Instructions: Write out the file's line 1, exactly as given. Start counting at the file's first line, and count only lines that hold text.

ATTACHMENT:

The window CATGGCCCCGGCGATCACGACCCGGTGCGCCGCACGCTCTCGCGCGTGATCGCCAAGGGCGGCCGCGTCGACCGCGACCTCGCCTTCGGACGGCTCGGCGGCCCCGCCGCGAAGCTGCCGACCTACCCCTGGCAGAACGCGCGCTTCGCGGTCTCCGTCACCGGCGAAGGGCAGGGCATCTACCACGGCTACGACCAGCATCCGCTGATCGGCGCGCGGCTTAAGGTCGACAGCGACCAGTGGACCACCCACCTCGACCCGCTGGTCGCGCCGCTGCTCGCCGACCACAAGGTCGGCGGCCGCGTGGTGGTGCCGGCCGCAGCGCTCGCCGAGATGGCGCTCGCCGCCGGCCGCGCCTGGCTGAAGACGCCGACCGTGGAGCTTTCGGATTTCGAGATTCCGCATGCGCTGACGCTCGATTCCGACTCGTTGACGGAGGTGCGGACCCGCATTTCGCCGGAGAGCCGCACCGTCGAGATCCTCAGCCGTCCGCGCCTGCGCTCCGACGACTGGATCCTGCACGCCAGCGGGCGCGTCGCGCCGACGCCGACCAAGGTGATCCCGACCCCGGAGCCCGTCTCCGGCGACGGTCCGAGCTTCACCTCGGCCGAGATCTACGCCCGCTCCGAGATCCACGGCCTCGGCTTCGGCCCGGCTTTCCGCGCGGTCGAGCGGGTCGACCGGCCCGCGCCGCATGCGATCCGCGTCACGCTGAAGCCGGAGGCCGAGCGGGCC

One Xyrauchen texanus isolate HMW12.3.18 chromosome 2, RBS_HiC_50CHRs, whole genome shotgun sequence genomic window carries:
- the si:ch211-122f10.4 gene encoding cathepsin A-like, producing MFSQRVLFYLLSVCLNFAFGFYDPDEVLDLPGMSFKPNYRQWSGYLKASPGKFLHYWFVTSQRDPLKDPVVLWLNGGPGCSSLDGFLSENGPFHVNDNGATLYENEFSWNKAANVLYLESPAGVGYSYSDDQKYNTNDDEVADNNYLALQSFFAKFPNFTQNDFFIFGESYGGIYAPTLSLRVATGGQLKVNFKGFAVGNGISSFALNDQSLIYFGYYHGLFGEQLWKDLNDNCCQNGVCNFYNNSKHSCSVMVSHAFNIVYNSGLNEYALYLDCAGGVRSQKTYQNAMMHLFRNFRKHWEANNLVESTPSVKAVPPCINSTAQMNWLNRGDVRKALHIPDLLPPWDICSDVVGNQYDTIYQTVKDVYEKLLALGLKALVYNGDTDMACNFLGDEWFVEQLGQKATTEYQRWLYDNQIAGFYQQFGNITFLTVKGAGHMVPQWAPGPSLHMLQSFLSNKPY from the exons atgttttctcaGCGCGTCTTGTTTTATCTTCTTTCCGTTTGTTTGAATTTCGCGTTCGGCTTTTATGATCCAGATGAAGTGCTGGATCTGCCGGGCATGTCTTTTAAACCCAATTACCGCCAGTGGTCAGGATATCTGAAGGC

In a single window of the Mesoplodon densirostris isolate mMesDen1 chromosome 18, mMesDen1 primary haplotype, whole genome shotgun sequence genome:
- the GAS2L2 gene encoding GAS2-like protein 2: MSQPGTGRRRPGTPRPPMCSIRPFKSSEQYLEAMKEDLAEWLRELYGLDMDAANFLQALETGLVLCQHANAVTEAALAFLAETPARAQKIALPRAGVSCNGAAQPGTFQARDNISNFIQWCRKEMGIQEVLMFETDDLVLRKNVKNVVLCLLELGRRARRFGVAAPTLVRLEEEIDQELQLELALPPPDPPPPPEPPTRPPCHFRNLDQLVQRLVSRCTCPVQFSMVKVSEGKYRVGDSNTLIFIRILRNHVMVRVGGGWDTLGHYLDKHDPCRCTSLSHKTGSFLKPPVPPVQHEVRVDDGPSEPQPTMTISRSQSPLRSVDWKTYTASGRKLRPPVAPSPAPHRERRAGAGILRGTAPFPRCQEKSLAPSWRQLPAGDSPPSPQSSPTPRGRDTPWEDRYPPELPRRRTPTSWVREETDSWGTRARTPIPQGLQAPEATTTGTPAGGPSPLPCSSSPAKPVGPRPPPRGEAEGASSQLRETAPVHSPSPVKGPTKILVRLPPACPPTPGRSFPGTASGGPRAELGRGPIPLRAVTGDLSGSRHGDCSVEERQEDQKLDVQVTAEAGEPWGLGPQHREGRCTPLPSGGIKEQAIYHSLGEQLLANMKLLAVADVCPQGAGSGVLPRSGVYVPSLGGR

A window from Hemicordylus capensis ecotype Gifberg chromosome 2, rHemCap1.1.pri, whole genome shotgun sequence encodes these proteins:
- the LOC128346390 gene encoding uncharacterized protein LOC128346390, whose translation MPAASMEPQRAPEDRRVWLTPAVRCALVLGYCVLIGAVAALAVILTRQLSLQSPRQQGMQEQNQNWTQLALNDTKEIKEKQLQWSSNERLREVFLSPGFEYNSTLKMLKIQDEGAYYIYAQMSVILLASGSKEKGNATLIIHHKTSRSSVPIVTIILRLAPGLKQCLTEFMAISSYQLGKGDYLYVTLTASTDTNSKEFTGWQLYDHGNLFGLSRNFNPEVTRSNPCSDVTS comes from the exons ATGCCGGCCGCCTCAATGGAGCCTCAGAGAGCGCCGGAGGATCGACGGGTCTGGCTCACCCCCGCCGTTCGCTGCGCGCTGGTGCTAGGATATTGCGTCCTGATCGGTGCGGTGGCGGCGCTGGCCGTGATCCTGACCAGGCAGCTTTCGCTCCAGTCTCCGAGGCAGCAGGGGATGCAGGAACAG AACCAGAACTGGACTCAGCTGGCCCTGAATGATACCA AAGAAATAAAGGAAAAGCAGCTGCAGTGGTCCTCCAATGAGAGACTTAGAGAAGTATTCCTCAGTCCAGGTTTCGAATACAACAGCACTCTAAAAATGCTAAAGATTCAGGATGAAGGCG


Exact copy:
The window CATGGCCCCGGCGATCACGACCCGGTGCGCCGCACGCTCTCGCGCGTGATCGCCAAGGGCGGCCGCGTCGACCGCGACCTCGCCTTCGGACGGCTCGGCGGCCCCGCCGCGAAGCTGCCGACCTACCCCTGGCAGAACGCGCGCTTCGCGGTCTCCGTCACCGGCGAAGGGCAGGGCATCTACCACGGCTACGACCAGCATCCGCTGATCGGCGCGCGGCTTAAGGTCGACAGCGACCAGTGGACCACCCACCTCGACCCGCTGGTCGCGCCGCTGCTCGCCGACCACAAGGTCGGCGGCCGCGTGGTGGTGCCGGCCGCAGCGCTCGCCGAGATGGCGCTCGCCGCCGGCCGCGCCTGGCTGAAGACGCCGACCGTGGAGCTTTCGGATTTCGAGATTCCGCATGCGCTGACGCTCGATTCCGACTCGTTGACGGAGGTGCGGACCCGCATTTCGCCGGAGAGCCGCACCGTCGAGATCCTCAGCCGTCCGCGCCTGCGCTCCGACGACTGGATCCTGCACGCCAGCGGGCGCGTCGCGCCGACGCCGACCAAGGTGATCCCGACCCCGGAGCCCGTCTCCGGCGACGGTCCGAGCTTCACCTCGGCCGAGATCTACGCCCGCTCCGAGATCCACGGCCTCGGCTTCGGCCCGGCTTTCCGCGCGGTCGAGCGGGTCGACCGGCCCGCGCCGCATGCGATCCGCGTCACGCTGAAGCCGGAGGCCGAGCGGGCC